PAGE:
Types of lawyers
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One of the key questions to address when considering a legal career is what type of lawyer you want to be. For many, that will mean deciding between becoming a solicitor or a barrister. For some, the option to ‘earn while you learn’ as a chartered legal executive will appeal.
Simply put, a barrister appears in court, while a solicitor or chartered legal executive works in a law firm. The term ‘lawyer’ applies to all three. However, the differences are much more complex. Some say that it comes down to whether you are an individualist (barrister) or a team player (solicitor/legal executive). While it is true that a barrister is almost always self-employed and connected to other barristers only by convenience, and a solicitor/legal executive may be just one worker in a law firm of thousands of people, in reality the situation is less black and white. Barristers are often involved in teamwork and some solicitors/legal executives spend many hours on their own in a room drafting documents.
The decision as to which strand would suit you best rests on a number of factors concerning your abilities, temperament and - dare we say it - financial circumstances. Over the page is a brief guide with some key facts, which may help you to decide.
|Solicitors||Barristers||Chartered legal executives|
|As of April 2018, there were 141,811 practising solicitors. The total number of solicitors on the roll was 187,961.||As of July 2017, there were 16,435 practising barristers. Of those, 13,076 were self-employed (not including those in dual practice, registered European lawyers or second six pupils).||As of May 2018, there were around 20,000 trainee and practising chartered legal executives.|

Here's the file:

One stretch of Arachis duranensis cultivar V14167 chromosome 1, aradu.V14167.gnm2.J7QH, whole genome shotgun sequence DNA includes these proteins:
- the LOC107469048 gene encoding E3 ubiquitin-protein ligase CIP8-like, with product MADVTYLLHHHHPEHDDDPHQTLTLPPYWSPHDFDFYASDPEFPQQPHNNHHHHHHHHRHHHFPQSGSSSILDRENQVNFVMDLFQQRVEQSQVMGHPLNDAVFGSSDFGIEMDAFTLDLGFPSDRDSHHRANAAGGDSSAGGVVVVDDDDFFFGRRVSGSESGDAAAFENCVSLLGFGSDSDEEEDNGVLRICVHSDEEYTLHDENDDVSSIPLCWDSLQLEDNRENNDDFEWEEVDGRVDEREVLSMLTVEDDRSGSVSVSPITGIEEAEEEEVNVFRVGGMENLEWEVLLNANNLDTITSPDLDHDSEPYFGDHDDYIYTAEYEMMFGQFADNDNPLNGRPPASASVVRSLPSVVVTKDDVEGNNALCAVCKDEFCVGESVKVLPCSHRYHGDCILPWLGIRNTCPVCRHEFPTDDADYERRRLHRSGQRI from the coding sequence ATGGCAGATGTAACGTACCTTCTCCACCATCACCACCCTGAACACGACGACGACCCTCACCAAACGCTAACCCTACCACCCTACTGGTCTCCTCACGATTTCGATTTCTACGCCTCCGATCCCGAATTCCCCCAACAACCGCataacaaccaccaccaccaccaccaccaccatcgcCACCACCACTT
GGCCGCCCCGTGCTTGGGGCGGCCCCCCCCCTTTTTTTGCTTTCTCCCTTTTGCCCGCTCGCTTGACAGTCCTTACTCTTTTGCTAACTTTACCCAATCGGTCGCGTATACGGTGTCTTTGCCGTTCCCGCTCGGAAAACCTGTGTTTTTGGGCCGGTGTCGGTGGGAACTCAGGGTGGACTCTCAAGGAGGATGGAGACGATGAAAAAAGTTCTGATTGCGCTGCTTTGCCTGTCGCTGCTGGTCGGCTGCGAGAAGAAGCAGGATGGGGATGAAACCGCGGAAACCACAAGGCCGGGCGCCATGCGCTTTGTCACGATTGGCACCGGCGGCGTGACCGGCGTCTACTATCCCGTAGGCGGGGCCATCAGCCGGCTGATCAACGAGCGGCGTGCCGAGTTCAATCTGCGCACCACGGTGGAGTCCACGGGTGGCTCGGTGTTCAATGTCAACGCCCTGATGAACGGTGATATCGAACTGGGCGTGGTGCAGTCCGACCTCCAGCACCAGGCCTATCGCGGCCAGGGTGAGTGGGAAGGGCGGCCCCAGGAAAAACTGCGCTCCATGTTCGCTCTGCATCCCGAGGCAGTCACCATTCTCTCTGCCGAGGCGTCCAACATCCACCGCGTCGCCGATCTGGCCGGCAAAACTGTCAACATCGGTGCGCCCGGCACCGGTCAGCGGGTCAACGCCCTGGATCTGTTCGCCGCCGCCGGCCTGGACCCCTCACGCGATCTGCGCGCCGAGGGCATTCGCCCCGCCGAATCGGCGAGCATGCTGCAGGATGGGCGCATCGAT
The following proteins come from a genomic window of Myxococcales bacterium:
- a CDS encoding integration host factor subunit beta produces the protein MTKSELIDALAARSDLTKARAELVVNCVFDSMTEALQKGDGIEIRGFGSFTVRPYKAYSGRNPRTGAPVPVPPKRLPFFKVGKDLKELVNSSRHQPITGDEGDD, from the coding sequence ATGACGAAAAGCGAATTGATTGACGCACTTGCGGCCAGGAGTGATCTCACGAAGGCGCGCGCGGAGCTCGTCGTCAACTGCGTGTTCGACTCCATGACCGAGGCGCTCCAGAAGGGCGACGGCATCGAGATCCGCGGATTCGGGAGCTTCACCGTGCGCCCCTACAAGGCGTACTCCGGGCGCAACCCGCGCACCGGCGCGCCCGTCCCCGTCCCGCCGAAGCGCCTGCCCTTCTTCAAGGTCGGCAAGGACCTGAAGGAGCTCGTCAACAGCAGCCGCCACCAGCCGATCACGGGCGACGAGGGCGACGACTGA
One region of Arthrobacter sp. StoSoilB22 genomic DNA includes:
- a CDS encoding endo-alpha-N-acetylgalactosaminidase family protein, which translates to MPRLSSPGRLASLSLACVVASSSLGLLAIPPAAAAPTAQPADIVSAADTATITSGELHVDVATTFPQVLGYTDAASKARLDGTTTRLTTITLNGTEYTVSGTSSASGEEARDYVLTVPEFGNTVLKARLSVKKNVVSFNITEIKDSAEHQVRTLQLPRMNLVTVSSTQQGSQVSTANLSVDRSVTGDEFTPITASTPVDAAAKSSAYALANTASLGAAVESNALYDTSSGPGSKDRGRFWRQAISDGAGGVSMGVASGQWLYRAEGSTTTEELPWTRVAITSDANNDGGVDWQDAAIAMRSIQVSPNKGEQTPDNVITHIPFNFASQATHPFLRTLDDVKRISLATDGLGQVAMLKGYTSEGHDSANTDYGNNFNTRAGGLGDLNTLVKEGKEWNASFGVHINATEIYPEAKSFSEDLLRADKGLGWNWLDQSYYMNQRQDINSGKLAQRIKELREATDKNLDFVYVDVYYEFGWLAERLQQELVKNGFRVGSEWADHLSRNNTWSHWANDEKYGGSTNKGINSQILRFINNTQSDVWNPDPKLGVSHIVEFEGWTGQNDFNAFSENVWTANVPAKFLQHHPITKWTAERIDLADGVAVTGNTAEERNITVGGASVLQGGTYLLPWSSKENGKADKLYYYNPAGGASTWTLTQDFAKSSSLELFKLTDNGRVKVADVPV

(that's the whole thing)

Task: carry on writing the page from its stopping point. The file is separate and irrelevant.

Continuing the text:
|Women make up around 48% of the profession. However, many fewer women than men are currently at partner level – an average split in private practice is 73% male partners compared to 27% female.||Women made up around 37% of all practising barristers (ie, 6,0225 women compared to 10,380 men).||Women make up around 75% of CILEx members.|
|BAME individuals make up 21% of all solicitors, as well as 20% at partner level.||BAME individuals make up 12% of all practising barristers (ie 2,068).||BAME individuals make up around 13% of all CILEx members.|
|Mostly employed in private law firms, so receive regular monthly salary.||Mostly self-employed, so receive irregular (but often substantial) fees.||Mostly employed in private law firms or in-house, so receive regular monthly salary.|
|Work mainly with individuals, companies and barristers.||Work mainly with solicitors and other barristers.||Work mainly with solicitors and individuals.|
|Office-based, although have some rights of audience.||Chambers and court-based.||Office-based, although they have some of the same rights of audience as solicitors.|
|Engage more in ongoing advisory and one-to-one client work.||Engage more in one-off advocacy (ie, court cases).||Engage more in ongoing advisory and one-to-one client work.|
|Aspire to become partner – that is, part-ownership of firm and entitlement to a percentage of its profits.||Aspire to become Queen’s Counsel (QC) – that is, a top barrister, normally instructed in very serious and complex cases.||Should they choose to do so, legal executives can go on to become coroners, judges or partners.|
|While there is no longer a minimum annual trainee salary, the average UK salary for a first-year trainee is around £27,000, while City firms pay considerable more - anywhere from £35,000 upwards.||The Bar Standards Board requires that all pupils be paid no less than £12,000 per annum. Many earn much more - upwards of £50,000 in some cases.||Starting salaries are usually up to £20,000 per year while qualifying, while chartered legal executives can expect to earn £45,000, and can earn much higher.|